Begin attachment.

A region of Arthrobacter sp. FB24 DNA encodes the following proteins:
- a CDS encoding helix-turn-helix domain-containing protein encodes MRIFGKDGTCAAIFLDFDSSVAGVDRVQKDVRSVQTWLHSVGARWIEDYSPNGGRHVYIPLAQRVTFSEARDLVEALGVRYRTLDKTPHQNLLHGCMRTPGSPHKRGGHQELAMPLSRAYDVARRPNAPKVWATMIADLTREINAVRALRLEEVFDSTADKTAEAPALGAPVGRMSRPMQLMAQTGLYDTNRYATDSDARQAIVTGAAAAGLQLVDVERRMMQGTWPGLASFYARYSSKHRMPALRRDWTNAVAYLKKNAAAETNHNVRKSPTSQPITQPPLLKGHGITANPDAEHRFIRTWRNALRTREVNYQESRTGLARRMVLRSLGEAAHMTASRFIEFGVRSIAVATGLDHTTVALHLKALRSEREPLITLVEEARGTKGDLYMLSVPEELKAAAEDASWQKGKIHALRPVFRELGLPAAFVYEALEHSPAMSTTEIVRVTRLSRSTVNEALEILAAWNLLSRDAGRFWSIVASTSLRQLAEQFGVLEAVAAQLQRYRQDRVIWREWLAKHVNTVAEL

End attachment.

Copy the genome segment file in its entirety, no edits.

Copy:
A region of Arthrobacter sp. FB24 DNA encodes the following proteins:
- a CDS encoding helix-turn-helix domain-containing protein encodes MRIFGKDGTCAAIFLDFDSSVAGVDRVQKDVRSVQTWLHSVGARWIEDYSPNGGRHVYIPLAQRVTFSEARDLVEALGVRYRTLDKTPHQNLLHGCMRTPGSPHKRGGHQELAMPLSRAYDVARRPNAPKVWATMIADLTREINAVRALRLEEVFDSTADKTAEAPALGAPVGRMSRPMQLMAQTGLYDTNRYATDSDARQAIVTGAAAAGLQLVDVERRMMQGTWPGLASFYARYSSKHRMPALRRDWTNAVAYLKKNAAAETNHNVRKSPTSQPITQPPLLKGHGITANPDAEHRFIRTWRNALRTREVNYQESRTGLARRMVLRSLGEAAHMTASRFIEFGVRSIAVATGLDHTTVALHLKALRSEREPLITLVEEARGTKGDLYMLSVPEELKAAAEDASWQKGKIHALRPVFRELGLPAAFVYEALEHSPAMSTTEIVRVTRLSRSTVNEALEILAAWNLLSRDAGRFWSIVASTSLRQLAEQFGVLEAVAAQLQRYRQDRVIWREWLAKHVNTVAEL